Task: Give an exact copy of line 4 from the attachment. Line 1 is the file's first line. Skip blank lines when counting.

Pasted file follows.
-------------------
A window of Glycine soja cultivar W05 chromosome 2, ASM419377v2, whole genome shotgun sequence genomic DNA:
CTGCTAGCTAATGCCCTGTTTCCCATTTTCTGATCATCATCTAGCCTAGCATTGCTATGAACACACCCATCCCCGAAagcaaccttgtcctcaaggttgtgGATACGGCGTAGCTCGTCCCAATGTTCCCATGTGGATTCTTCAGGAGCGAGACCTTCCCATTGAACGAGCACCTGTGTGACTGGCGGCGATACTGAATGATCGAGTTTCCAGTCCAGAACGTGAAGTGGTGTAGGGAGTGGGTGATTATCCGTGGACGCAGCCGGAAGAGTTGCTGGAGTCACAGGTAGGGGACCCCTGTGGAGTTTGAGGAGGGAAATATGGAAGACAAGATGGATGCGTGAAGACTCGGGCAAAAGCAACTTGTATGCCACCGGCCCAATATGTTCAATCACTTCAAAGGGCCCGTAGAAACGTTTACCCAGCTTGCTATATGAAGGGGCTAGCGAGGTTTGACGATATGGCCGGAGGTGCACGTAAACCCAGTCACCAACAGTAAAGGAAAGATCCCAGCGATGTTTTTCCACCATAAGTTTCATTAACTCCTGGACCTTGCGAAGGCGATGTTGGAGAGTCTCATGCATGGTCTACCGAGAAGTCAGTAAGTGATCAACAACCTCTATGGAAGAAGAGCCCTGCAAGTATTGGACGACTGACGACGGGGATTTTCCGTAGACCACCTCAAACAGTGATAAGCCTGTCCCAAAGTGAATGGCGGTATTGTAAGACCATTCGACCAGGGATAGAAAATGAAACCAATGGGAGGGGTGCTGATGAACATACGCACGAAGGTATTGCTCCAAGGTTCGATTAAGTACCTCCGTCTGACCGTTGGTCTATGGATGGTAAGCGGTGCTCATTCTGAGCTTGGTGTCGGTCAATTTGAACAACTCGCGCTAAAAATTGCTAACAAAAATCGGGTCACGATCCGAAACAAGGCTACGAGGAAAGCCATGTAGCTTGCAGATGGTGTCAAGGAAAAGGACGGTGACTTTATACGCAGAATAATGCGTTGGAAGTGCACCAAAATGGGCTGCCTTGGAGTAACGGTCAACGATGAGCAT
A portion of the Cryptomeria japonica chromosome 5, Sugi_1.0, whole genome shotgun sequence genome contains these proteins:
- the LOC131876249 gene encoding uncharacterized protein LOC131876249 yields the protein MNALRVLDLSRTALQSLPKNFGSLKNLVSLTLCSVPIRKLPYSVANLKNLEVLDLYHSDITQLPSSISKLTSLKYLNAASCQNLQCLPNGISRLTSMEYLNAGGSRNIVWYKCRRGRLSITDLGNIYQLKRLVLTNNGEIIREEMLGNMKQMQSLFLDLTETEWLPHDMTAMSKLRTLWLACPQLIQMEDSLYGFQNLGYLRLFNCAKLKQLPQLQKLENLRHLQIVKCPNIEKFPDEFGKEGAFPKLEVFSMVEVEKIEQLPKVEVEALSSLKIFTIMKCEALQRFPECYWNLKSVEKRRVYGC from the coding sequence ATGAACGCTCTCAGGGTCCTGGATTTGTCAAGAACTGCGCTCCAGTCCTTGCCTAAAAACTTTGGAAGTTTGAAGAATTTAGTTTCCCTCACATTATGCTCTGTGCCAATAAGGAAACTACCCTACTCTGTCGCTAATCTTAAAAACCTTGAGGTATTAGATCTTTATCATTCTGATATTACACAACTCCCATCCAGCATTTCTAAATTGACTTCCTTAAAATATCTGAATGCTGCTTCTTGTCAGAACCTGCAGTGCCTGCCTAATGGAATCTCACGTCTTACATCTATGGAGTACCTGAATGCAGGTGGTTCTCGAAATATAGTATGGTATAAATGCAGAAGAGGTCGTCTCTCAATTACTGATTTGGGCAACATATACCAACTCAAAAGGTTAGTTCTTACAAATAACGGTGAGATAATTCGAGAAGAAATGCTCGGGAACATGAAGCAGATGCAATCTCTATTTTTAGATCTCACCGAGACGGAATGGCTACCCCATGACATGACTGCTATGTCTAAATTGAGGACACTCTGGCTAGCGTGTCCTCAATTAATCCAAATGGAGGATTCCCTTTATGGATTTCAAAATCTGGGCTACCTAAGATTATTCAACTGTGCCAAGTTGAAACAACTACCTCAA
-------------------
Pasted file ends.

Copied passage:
- the LOC131876249 gene encoding uncharacterized protein LOC131876249 yields the protein MNALRVLDLSRTALQSLPKNFGSLKNLVSLTLCSVPIRKLPYSVANLKNLEVLDLYHSDITQLPSSISKLTSLKYLNAASCQNLQCLPNGISRLTSMEYLNAGGSRNIVWYKCRRGRLSITDLGNIYQLKRLVLTNNGEIIREEMLGNMKQMQSLFLDLTETEWLPHDMTAMSKLRTLWLACPQLIQMEDSLYGFQNLGYLRLFNCAKLKQLPQLQKLENLRHLQIVKCPNIEKFPDEFGKEGAFPKLEVFSMVEVEKIEQLPKVEVEALSSLKIFTIMKCEALQRFPECYWNLKSVEKRRVYGC from the coding sequence ATGAACGCTCTCAGGGTCCTGGATTTGTCAAGAACTGCGCTCCAGTCCTTGCCTAAAAACTTTGGAAGTTTGAAGAATTTAGTTTCCCTCACATTATGCTCTGTGCCAATAAGGAAACTACCCTACTCTGTCGCTAATCTTAAAAACCTTGAGGTATTAGATCTTTATCATTCTGATATTACACAACTCCCATCCAGCATTTCTAAATTGACTTCCTTAAAATATCTGAATGCTGCTTCTTGTCAGAACCTGCAGTGCCTGCCTAATGGAATCTCACGTCTTACATCTATGGAGTACCTGAATGCAGGTGGTTCTCGAAATATAGTATGGTATAAATGCAGAAGAGGTCGTCTCTCAATTACTGATTTGGGCAACATATACCAACTCAAAAGGTTAGTTCTTACAAATAACGGTGAGATAATTCGAGAAGAAATGCTCGGGAACATGAAGCAGATGCAATCTCTATTTTTAGATCTCACCGAGACGGAATGGCTACCCCATGACATGACTGCTATGTCTAAATTGAGGACACTCTGGCTAGCGTGTCCTCAATTAATCCAAATGGAGGATTCCCTTTATGGATTTCAAAATCTGGGCTACCTAAGATTATTCAACTGTGCCAAGTTGAAACAACTACCTCAA